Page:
On our drive to Sandy Cape I did manage to get stuck in the very soft sand at the southern entry to the South Ngkala Rocks Bypass when I had to stop to give way to an oncoming vehicle – fortunately the driver of that vehicle was more than happy to drag me back out of the sand after which I had no trouble getting through to the other side. On our return trip later that day I had to stop again in this very challenging bypass – this time because an oncoming driver decided to stop on a crest of the single lane track to take a photo. Fortunately once the other vehicle had passed me I was able to get going again without any trouble although I had been concerned I would get stuck in the sand again.

One of the highlights of the trip was unexpectedly meeting up with the occupants of five other FJ Cruisers who were travelling together and had arrived on Fraser Island a few days before us. They were beach camping around Fraser Island but visited the campsite where we were staying one night and cooked up the most amazing meal using the free gas BBQs and also took advantage of the great hot showers in a new amenities block (there were also a few return visits for hot showers over the following days!). On their last night on Fraser Island we joined them for a meal at the bistro at Happy Valley – four of the five FJ Cruisers were from Melbourne (the other was from Sydney) and the drivers were planning to make the return journey of almost 2,000kms from Fraser Island over just two days …

On the day we were leaving Fraser Island there were two low tides – the first just after 0700 and the second just after 1800. As we wanted to return to Maryborough that day we decided to get the ferry on the morning low tide and to also try and reach Hook Point by 0800. As the trip from Dundubara to Hook Point was likely to take 75-90 minutes and sunrise was just before 0630 we decided to leave at first light. We packed as much as we could the previous night, got up at 0530 and were on the road just after 0600. We made good time along the beach and arrived at Hook Point just before 0730 – we even had time to stop along the way and witness a beautiful sunrise. Timing is everything …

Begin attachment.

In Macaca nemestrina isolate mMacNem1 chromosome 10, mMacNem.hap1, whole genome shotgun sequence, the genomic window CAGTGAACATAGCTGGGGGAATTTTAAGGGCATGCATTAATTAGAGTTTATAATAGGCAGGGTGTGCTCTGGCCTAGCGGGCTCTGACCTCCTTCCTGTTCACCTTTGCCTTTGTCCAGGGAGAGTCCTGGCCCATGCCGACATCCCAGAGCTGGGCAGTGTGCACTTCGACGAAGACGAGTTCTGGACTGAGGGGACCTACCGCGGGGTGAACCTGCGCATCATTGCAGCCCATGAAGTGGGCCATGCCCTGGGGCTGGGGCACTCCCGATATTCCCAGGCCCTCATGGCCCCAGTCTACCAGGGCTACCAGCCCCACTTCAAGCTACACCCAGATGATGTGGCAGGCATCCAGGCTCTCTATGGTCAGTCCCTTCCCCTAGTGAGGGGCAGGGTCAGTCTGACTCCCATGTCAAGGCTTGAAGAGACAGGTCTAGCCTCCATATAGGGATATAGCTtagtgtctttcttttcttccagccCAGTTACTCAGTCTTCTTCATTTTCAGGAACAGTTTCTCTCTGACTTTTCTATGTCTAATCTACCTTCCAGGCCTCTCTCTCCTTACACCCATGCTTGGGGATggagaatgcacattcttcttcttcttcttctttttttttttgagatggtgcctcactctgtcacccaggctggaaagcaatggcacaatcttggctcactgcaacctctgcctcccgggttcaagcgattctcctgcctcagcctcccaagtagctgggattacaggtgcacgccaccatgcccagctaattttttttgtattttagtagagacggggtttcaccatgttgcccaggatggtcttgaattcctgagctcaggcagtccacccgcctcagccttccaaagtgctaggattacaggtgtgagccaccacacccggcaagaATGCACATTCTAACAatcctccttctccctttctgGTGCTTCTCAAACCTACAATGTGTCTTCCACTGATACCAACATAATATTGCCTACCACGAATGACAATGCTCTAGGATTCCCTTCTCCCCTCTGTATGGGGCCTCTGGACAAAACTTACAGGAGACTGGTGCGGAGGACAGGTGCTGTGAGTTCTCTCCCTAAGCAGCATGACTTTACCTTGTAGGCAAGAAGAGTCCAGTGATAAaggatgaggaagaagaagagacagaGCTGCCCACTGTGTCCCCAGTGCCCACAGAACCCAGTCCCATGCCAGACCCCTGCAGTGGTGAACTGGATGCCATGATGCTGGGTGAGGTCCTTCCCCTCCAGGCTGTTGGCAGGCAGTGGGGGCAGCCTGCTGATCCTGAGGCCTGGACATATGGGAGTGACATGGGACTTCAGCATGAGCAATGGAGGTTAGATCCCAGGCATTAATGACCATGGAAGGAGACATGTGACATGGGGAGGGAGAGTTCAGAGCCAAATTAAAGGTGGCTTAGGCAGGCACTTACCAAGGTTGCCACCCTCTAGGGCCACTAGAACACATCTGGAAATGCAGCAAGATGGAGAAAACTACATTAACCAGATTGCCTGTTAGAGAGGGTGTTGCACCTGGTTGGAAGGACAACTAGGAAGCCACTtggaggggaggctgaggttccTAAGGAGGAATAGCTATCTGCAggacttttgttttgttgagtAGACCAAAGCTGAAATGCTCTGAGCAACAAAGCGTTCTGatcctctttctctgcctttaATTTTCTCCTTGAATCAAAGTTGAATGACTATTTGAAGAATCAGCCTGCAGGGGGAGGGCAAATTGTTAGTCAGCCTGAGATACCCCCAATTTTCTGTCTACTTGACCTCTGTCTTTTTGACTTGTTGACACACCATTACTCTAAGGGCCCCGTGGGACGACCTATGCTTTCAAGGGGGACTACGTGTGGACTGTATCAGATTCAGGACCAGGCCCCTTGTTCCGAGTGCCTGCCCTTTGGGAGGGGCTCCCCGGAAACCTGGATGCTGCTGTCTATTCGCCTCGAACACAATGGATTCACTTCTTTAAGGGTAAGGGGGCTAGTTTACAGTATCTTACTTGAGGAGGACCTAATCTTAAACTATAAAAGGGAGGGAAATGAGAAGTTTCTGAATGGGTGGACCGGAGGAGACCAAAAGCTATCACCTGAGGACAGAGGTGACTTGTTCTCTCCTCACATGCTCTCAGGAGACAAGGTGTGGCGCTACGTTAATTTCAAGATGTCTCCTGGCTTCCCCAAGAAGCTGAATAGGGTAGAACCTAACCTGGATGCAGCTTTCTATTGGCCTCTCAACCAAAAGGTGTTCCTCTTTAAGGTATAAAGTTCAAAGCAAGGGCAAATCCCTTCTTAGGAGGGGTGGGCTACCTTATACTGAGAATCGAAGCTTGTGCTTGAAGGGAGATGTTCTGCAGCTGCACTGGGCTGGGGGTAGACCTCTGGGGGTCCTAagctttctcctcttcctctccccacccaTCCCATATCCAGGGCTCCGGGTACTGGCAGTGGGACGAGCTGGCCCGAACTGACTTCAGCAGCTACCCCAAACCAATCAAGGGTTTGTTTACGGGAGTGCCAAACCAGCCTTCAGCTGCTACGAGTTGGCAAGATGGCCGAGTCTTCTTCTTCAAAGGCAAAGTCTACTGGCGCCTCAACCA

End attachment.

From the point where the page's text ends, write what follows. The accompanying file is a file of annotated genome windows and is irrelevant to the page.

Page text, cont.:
Although I was the first vehicle (and the only one towing a trailer/caravan) onto the ferry the operator let another vehicle disembark first when we reached Inskip Point. I tried following this other vehicle, a diesel 4WD, along the left “lane” of the beach track but the driver kept slowing down unexpectedly (and for no apparent reason) and as the sand was very soft I knew the FJ Cruiser and Ultimate Camper would get bogged if I had to stop. In the end I gave up trying to follow this driver and powered past him using the right “lane” – I’m sure he wasn’t too impressed but I also don’t think he was aware of how his poor driving was impacting the drivers behind him.

After a quick stop in Rainbow Beach to reinflate the tyres, wash the bulk of the sand off the car and camper and for a yummy breakfast we headed for Maryborough via Gympie. Prior to leaving Fraser Island I had phoned the camping store in Gympie to confirm they had stock of the mugs I wanted and during the conversation I explained that we had tried to visit the store the previous weekend but had been unable to do so because of the downed powerlines. At this point the woman to whom I was speaking said she was aware of the incident and would give us a better price on the mugs – little did we expect when we arrived to buy the mugs that we would receive a discount of 25% – what a wonderful surprise!

We returned to “The Wallace” caravan park in Maryborough at about lunchtime on Saturday and spent the first hour or so catching up on our washing after which we decided to visit a local IGA store to buy some groceries. As we were leaving the store Ron noticed a man standing nearby who he thought he recognised as someone from Canberra – he was sure it was the father of a girl our daughter had been to school with. However I didn’t recognise him so we continued towards the car park and that’s when I saw it: an ACT registered vehicle with an extremely rare two digit numberplate. I then knew who the man was: he was the father of a girl our son started kindergarten with in Canberra 30 years ago and he and his wife used to live in the next suburb. We returned to chat with him and his very surprised wife joined us a short time later when she came out of a nearby chemist – it turns out they are on a caravan trip around Australia and left Canberra a week after we did. Timing is everything …